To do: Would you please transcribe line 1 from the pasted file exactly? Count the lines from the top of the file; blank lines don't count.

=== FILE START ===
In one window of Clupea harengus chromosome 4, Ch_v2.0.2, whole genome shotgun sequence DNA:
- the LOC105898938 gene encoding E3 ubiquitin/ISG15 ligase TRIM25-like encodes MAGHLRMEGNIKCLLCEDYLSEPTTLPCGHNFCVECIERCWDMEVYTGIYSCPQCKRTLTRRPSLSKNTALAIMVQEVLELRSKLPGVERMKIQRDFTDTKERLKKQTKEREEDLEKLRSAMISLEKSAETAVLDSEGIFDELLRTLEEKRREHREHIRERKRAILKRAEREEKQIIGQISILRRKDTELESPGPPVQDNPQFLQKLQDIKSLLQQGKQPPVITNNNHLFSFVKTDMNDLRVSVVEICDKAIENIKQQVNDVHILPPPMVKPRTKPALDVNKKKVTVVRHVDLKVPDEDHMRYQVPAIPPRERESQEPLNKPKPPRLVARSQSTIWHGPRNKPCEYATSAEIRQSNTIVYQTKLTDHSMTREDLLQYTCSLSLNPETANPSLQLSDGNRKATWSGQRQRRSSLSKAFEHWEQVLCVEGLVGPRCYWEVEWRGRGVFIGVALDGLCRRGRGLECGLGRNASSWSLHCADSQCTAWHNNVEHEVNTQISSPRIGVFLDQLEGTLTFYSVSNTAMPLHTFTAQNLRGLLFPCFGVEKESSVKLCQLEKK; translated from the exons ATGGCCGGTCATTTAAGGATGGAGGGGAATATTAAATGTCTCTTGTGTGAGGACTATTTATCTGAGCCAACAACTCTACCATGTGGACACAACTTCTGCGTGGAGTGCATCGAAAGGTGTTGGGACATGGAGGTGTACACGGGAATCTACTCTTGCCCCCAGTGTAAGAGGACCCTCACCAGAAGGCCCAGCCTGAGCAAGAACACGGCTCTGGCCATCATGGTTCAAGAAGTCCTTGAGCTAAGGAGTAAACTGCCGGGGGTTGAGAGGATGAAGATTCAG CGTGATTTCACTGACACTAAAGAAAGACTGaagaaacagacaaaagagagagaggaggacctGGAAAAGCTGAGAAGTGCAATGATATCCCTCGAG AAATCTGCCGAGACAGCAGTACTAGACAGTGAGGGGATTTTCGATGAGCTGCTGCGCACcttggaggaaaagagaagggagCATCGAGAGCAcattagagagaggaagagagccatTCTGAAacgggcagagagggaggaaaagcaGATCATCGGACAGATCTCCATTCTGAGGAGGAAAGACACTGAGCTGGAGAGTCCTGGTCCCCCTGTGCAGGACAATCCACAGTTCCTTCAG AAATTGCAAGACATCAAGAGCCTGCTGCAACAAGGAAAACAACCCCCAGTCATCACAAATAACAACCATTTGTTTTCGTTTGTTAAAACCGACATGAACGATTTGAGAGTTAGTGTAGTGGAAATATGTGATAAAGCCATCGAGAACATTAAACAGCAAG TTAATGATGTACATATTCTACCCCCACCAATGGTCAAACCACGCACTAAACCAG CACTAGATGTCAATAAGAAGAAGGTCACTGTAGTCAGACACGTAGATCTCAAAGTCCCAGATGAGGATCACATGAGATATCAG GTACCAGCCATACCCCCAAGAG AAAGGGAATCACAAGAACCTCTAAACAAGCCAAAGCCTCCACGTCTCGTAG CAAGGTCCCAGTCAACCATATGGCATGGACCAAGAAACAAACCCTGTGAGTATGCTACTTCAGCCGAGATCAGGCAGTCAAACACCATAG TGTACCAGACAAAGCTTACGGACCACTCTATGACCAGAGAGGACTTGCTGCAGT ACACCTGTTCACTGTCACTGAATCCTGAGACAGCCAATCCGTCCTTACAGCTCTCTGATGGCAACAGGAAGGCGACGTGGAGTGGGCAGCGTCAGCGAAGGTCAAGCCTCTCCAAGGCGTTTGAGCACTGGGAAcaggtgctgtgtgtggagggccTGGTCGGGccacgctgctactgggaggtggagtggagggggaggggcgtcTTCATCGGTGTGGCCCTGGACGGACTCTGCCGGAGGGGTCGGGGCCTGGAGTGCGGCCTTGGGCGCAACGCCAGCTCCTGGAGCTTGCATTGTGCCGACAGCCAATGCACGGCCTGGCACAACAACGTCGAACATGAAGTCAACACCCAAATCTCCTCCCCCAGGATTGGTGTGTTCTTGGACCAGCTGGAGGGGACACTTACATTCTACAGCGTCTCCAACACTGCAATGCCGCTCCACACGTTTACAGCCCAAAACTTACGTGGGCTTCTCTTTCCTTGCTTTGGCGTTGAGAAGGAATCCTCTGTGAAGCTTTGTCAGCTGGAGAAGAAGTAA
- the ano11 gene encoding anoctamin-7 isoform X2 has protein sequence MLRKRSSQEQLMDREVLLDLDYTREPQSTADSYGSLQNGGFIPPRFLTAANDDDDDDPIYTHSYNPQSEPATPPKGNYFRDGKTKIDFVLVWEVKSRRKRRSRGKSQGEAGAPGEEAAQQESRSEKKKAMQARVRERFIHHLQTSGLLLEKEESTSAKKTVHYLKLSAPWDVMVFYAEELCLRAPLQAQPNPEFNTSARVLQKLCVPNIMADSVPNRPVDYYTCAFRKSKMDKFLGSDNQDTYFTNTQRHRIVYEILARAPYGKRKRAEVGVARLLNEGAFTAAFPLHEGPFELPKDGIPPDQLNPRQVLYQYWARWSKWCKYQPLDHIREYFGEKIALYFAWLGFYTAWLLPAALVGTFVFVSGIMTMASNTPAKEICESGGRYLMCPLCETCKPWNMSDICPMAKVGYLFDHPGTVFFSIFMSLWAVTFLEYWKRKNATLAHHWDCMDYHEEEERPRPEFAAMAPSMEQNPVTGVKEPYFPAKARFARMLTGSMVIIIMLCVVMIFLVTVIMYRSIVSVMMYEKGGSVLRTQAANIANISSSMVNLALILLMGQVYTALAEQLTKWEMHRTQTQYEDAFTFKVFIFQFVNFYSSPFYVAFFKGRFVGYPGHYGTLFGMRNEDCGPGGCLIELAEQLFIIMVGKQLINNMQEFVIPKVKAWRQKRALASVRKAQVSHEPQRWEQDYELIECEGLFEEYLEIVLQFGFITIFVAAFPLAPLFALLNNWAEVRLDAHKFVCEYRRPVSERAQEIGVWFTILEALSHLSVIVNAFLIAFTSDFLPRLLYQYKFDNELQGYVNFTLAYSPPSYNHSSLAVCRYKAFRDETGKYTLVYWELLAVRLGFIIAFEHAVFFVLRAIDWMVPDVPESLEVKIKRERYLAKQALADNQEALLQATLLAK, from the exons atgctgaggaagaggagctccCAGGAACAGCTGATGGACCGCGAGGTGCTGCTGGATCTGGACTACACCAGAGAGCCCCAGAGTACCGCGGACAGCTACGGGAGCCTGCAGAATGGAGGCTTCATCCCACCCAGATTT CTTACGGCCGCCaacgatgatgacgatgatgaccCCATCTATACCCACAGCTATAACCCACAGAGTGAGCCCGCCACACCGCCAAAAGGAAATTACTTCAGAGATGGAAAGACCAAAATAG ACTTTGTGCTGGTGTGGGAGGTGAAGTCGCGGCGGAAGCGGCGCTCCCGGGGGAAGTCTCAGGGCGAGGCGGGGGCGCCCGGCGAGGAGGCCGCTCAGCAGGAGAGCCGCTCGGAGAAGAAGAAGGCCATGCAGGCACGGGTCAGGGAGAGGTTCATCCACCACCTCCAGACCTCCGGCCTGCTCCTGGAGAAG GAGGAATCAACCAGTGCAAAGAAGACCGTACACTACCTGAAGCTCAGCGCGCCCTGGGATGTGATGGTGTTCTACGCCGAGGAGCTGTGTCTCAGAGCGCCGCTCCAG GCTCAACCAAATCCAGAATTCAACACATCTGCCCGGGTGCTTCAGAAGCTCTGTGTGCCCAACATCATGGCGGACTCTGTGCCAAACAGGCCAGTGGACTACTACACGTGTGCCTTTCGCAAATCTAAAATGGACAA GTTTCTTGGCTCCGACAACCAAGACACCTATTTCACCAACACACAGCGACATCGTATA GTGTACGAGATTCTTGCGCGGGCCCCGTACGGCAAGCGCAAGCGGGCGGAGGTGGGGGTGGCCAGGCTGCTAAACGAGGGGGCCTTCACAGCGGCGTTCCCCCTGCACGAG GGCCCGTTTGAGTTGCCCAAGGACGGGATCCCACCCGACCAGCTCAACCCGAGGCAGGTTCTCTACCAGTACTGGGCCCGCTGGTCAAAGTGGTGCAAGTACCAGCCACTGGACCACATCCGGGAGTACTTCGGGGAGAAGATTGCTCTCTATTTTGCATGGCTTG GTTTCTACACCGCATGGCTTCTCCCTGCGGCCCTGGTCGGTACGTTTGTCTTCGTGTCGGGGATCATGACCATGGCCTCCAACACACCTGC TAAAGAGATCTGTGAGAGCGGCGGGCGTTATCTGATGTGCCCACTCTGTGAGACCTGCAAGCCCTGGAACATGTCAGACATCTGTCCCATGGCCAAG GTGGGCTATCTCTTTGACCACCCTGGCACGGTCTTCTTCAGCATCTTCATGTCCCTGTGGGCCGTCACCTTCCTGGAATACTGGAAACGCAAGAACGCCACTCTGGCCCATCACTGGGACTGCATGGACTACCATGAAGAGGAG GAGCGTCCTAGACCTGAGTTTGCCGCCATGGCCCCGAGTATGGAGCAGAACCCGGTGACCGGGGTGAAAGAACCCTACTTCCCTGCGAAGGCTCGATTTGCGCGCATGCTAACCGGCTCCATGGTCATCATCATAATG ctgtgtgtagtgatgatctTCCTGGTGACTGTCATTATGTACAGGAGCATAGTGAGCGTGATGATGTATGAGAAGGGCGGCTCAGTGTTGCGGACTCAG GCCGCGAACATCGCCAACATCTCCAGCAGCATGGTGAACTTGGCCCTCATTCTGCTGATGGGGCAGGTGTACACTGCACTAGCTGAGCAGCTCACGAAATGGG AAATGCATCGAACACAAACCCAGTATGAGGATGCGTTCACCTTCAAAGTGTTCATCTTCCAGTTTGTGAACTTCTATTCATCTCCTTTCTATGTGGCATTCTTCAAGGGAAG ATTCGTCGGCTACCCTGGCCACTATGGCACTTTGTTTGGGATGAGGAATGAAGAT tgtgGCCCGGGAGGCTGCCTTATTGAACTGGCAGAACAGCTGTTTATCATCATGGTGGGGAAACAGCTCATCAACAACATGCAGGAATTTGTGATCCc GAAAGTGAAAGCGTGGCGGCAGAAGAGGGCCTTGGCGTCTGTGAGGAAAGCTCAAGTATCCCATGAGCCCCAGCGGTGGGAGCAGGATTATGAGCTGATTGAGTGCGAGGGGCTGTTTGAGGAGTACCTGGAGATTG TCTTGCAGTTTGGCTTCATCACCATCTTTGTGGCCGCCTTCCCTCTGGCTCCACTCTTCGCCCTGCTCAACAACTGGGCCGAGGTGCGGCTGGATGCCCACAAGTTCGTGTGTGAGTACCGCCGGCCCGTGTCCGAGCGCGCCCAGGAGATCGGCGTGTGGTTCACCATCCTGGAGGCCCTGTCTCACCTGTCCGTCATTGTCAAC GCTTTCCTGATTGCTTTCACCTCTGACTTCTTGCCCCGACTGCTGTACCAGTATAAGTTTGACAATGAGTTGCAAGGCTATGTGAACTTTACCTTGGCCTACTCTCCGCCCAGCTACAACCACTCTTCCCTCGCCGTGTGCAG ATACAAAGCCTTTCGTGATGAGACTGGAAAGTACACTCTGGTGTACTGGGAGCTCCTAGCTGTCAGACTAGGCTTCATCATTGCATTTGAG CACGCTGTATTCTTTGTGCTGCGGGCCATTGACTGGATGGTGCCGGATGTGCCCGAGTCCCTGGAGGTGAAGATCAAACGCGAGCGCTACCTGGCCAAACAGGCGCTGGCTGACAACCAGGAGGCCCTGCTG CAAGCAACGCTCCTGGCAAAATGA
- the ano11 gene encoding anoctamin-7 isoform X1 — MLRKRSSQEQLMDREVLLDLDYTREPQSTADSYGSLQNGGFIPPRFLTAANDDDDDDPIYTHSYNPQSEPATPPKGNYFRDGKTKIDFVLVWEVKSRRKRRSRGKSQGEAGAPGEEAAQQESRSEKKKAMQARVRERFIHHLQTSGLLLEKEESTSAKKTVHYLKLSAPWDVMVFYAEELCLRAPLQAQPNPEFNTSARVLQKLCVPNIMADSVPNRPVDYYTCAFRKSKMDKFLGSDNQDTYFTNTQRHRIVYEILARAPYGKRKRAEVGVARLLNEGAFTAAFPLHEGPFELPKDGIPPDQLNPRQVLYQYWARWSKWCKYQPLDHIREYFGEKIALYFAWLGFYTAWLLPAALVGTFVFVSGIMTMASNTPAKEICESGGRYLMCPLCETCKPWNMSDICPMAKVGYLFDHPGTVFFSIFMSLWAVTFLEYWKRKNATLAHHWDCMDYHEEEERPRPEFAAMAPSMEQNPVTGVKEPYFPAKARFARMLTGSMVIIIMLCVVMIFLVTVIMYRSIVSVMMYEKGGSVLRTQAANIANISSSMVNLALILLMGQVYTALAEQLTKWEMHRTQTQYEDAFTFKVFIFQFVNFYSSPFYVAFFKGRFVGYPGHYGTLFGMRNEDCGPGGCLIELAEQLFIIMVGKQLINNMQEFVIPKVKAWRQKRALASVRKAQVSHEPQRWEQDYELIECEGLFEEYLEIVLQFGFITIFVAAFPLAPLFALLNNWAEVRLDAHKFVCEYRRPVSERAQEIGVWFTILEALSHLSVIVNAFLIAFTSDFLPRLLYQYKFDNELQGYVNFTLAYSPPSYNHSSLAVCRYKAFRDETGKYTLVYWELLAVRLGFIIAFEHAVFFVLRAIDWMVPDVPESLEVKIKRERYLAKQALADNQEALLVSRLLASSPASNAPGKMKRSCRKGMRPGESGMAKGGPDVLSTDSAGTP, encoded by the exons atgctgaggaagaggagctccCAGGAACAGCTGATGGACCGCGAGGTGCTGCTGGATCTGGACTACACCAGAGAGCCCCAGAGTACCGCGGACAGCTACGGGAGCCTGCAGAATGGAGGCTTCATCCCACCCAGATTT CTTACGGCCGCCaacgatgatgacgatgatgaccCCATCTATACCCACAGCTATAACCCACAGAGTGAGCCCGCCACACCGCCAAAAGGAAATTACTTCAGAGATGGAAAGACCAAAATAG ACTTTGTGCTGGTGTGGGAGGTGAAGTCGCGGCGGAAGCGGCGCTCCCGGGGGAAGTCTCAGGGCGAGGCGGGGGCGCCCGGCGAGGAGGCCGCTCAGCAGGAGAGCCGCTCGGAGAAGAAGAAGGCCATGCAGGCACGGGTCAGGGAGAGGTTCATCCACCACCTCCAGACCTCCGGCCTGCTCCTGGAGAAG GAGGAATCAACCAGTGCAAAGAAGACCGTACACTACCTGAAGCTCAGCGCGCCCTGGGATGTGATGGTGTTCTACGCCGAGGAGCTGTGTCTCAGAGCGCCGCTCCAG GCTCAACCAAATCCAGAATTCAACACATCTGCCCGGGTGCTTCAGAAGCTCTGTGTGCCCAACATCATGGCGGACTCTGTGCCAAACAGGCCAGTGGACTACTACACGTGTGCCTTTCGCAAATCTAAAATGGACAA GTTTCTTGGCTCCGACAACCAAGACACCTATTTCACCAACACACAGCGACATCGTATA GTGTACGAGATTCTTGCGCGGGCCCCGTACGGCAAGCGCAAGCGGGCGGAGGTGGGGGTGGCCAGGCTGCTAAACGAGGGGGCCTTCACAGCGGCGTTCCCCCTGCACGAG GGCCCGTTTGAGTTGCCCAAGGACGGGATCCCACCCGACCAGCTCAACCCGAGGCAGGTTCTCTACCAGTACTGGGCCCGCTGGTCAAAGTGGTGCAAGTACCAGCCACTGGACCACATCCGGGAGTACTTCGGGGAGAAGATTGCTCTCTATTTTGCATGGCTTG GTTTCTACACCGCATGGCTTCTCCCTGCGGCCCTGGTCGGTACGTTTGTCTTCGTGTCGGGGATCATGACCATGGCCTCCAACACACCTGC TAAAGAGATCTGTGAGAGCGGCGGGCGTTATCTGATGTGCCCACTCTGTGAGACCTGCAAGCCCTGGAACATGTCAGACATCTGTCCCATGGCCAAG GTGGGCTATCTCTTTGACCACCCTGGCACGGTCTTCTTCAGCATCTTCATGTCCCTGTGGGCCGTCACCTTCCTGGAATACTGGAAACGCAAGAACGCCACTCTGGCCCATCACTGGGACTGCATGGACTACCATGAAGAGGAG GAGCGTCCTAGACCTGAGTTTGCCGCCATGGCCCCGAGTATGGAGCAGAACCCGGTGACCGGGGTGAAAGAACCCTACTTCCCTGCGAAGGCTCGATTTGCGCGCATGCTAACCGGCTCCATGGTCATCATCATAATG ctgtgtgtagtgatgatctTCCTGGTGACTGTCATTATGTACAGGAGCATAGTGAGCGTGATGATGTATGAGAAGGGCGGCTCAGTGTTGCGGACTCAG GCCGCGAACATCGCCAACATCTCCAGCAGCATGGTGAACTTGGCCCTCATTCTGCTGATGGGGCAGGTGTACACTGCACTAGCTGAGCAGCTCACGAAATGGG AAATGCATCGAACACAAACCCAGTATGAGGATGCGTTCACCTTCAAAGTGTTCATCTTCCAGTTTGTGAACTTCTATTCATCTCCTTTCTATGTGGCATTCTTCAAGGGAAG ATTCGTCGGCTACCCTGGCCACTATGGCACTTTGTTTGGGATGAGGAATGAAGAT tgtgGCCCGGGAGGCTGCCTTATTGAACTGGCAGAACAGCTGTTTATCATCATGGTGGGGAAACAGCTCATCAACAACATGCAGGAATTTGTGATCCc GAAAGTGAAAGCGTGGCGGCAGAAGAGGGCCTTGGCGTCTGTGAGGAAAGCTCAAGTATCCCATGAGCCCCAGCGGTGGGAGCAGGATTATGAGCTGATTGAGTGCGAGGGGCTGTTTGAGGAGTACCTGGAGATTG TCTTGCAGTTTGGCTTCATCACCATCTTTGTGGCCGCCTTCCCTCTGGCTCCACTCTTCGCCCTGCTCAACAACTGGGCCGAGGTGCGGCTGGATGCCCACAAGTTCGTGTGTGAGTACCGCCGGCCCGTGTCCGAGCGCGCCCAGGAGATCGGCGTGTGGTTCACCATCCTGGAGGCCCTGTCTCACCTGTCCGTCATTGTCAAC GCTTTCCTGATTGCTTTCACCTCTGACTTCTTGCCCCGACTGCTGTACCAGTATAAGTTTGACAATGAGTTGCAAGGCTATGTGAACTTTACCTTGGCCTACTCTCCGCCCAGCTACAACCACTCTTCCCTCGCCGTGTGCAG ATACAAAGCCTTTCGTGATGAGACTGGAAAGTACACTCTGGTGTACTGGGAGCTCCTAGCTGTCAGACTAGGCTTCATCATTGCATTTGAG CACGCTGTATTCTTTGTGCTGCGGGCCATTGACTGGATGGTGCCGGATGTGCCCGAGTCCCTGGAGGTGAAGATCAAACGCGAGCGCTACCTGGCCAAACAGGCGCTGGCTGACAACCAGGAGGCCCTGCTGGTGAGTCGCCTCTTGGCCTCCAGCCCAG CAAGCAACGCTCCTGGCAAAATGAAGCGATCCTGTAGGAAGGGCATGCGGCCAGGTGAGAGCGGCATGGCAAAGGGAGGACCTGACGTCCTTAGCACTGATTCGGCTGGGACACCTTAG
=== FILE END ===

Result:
In one window of Clupea harengus chromosome 4, Ch_v2.0.2, whole genome shotgun sequence DNA: